Recently, methane was detected in the Mars atmosphere.28,29 The presence of methane is at first surprising for a body the atmosphere of which was considered to be in thermodynamic equilibrium.30 For example, methane in the Earth's atmosphere, which is considered to be off equilibrium, directly reflects biological activity. Although many inorganic sources could be the origin of methane on Mars, the presence of ecological niches can still be a logical possibility to consider. Anyway, it was pointed out recently that methane could also be produced by a nonbiological process called

Corresponding Author: Patrice Coll—LISA, Universités Paris 12 et Paris 7, CNRS, 61 Av. du Général de Gaulle, 94010, Créteil, France. Email: [email protected]

serpentinization, involving water, carbon dioxide and the mineral olivine that is known to be common on Mars.31

On the other hand, it is noteworthy that Mars might have possessed key ingredients for the emergence of Life according to our knowledge about the process. While the evolution pathways of Mars and of the Earth seem to have been separated very early in their histories, it is completely possible that similar conditions were present on the two planets during the first hundreds of millions of years following their formation. We know that these conditions had led to the emergence of the first terrestrial forms of life, which are suggested by the oldest sedimentary records to be more than 3.5 billion years old.32-35 So, if the birth of Life on Earth was the result ofreproducible physicochemical processes, there is no reason why these same processes could not have allowed the appearance of Life on Mars. Conversely, if it is demonstrated that Life did not appear on Mars even though all the conditions there were favorable, it would be of great interest to ask: why had Life emerged on the Earth but not on Mars?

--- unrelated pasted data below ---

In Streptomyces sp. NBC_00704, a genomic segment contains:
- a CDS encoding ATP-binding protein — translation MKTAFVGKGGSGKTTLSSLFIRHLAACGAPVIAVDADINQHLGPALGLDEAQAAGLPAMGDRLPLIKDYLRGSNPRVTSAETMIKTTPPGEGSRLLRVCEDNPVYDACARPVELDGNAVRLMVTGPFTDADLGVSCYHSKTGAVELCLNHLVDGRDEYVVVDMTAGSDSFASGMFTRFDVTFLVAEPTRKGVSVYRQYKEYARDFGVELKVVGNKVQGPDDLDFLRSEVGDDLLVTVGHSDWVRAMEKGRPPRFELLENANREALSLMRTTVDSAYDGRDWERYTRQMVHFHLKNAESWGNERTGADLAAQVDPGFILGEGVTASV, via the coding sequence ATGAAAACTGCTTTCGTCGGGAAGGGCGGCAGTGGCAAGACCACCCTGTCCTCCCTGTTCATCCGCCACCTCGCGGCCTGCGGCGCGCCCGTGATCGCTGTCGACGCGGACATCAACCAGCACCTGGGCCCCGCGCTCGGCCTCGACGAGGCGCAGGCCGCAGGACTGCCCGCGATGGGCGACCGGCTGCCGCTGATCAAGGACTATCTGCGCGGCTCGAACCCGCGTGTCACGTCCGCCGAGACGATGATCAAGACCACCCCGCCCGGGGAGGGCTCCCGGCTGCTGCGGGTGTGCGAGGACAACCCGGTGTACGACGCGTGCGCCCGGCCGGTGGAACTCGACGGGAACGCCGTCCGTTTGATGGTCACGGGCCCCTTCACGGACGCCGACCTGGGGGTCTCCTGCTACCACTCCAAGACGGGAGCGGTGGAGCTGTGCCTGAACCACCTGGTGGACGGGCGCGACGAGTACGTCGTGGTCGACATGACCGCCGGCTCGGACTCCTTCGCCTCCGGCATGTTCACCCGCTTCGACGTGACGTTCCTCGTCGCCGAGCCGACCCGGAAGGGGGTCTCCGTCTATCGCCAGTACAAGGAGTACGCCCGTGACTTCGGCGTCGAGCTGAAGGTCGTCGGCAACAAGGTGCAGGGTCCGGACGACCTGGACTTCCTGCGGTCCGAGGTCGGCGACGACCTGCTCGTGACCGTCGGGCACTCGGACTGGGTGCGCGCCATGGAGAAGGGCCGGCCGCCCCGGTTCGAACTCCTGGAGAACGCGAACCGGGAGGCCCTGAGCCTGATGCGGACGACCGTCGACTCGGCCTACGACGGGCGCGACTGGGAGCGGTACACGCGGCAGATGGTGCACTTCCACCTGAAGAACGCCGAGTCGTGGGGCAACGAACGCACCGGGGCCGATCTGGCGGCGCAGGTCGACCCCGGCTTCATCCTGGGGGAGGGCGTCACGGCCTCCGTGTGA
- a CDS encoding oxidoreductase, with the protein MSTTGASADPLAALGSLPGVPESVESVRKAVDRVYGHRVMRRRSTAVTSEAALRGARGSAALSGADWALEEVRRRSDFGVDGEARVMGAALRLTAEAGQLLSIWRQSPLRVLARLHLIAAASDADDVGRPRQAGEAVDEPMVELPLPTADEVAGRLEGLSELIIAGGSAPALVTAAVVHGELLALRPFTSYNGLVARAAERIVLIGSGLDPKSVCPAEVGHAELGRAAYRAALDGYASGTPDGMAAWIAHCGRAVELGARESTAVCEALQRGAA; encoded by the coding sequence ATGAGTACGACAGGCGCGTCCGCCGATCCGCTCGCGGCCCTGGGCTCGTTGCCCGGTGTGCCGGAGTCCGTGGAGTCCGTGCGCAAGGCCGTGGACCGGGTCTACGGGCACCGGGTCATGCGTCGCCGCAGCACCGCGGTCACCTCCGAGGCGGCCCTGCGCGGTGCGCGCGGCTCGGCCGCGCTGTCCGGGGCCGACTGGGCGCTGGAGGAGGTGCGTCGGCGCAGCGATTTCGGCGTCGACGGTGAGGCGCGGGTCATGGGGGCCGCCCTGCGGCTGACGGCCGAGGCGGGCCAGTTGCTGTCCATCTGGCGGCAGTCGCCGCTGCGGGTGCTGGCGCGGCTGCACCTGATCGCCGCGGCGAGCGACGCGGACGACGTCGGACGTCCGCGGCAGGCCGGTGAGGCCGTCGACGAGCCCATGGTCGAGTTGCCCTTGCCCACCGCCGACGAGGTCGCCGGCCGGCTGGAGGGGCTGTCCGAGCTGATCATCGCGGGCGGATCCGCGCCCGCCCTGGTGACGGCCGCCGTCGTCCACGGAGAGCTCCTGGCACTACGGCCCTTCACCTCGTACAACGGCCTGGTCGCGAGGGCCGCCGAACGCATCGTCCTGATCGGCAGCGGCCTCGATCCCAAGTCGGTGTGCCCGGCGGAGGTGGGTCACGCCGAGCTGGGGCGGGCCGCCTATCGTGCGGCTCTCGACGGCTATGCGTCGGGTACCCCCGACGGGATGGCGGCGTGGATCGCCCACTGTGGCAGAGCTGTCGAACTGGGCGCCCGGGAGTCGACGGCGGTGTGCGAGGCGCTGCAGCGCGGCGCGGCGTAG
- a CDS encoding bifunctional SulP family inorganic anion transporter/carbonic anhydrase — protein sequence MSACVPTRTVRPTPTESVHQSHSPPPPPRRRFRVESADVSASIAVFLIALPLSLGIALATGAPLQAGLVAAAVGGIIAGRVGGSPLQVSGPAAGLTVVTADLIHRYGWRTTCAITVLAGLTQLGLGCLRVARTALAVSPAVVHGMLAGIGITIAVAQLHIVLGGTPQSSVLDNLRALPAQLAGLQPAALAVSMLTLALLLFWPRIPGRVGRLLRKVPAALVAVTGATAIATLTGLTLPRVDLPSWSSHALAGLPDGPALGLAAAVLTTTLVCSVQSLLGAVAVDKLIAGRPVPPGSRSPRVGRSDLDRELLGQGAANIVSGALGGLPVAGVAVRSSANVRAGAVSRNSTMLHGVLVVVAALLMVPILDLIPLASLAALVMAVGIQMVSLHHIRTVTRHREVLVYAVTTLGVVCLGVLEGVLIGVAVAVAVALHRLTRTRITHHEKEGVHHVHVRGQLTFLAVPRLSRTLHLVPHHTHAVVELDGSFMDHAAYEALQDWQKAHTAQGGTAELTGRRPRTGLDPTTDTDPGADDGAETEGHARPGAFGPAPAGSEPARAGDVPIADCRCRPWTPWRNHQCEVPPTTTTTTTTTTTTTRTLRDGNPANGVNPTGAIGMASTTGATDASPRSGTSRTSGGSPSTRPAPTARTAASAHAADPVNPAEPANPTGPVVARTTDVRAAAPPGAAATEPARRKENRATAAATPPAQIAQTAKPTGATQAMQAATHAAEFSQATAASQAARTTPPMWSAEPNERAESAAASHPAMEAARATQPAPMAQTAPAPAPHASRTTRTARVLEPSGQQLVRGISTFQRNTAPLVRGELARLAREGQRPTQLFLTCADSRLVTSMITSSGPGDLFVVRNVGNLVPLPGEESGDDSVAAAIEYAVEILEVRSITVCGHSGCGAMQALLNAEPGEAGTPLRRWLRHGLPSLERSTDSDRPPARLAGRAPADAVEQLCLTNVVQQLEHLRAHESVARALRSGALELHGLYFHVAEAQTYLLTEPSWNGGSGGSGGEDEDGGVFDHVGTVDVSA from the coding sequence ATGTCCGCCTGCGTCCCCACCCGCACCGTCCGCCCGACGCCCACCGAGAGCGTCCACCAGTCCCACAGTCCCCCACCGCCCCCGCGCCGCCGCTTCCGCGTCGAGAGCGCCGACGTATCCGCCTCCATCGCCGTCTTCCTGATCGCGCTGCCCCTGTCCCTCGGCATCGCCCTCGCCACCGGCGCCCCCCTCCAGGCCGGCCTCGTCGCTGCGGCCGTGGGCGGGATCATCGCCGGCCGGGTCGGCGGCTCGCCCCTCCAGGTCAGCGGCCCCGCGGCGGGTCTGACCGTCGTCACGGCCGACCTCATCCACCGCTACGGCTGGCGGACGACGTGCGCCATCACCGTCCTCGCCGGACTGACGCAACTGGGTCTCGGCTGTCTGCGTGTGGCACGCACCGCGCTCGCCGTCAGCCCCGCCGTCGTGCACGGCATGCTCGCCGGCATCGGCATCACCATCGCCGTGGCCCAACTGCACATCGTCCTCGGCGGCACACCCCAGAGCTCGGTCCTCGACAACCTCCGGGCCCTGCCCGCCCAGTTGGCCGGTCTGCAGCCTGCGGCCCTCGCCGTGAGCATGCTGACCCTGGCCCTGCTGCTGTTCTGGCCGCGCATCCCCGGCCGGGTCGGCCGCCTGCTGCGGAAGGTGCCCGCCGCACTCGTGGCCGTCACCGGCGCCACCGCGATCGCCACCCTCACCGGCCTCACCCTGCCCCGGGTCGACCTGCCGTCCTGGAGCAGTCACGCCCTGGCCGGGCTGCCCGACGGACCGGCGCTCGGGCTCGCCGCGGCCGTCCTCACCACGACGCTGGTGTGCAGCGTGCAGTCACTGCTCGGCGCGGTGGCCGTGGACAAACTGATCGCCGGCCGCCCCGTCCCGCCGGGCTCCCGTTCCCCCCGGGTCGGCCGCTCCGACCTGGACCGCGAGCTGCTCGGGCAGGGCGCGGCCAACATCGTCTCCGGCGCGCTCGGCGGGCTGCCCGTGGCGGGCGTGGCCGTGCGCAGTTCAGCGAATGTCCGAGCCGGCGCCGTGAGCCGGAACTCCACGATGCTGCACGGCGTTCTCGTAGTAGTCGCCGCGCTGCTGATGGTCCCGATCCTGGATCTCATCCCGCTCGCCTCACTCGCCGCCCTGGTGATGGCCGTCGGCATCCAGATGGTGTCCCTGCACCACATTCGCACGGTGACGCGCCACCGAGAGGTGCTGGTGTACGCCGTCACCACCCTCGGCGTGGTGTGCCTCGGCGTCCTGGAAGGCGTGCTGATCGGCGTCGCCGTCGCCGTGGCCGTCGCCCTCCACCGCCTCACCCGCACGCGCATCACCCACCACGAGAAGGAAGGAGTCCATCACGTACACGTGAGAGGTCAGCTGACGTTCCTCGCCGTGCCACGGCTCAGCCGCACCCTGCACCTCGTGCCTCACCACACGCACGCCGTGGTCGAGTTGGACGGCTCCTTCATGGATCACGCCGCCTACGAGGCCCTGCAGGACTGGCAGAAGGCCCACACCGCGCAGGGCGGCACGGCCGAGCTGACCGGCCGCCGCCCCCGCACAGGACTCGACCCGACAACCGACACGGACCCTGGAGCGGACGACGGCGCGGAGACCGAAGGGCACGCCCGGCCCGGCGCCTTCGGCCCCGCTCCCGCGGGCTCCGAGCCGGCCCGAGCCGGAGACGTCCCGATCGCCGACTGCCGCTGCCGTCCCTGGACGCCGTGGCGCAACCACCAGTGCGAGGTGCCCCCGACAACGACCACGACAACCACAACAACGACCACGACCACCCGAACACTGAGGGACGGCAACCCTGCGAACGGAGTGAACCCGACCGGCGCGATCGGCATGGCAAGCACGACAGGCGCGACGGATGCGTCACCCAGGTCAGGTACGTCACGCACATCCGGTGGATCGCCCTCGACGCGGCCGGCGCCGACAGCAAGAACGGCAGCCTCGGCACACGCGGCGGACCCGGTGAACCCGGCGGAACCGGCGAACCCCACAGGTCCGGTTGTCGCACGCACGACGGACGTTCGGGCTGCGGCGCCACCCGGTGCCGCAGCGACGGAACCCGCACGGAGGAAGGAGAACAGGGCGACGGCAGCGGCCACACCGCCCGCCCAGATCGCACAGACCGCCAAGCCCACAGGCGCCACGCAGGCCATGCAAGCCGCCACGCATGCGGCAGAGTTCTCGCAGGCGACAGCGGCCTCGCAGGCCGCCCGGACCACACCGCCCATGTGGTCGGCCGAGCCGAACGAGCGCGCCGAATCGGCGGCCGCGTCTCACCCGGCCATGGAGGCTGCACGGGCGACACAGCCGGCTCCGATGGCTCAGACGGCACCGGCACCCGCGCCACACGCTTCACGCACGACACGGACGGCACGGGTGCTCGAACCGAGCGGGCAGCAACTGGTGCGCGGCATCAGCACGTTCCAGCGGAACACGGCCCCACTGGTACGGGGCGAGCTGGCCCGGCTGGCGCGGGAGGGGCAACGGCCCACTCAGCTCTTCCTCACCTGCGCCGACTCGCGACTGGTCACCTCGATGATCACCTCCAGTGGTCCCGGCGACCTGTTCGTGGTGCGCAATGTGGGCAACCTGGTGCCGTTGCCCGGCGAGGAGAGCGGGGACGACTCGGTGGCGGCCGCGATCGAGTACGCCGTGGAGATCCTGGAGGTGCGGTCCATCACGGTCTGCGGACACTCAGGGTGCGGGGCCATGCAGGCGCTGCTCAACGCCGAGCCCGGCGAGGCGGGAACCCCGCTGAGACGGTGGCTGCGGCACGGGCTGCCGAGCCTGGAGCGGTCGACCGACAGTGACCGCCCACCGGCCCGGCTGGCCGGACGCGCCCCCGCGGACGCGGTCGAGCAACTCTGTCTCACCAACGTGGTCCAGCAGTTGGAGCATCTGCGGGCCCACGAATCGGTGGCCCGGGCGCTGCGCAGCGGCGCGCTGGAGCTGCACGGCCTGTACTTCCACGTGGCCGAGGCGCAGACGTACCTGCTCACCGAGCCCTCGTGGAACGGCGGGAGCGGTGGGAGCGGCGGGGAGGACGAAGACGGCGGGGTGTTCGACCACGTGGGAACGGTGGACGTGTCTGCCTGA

Is our list of the essential parameters for Life incomplete ? Is it erroneous ? If so, what are the missing elements ?

We have to keep in mind that Mars offers geological records that are much better preserved than the Earth's: half of its surface is more than 3,8 billion years old,36-39 whereas only 1% of the Earth surface is more than 2 billion years old on account ofplate tectonics that have irremediably erased the prebiotic records of the origin of Life. It has even been suggested that Life could have appeared first on Mars for two principal reasons:

1. The small size of Mars (Mars' diameter is 6800 km, approximately 50% that of the Earth) would have been an advantage in the beginning, because its surface would have cooled down faster than the Earth's, thereby supporting an earlier appearance of liquid water.

2. Mars did not see a gigantic impact comparable with the one supposed to have caused the birth of the Moon and blown away the primitive atmosphere of the Earth.40,41

Consequently, while the question of potential biological activity on Mars is based on certain assumptions, it is also accompanied by solid arguments that justify our continued interest. Clearly Mars remains one ofthe main astrobiological targets in our Solar System: it is the only place apart from the Earth where it appears possible to discover traces of past or present Life.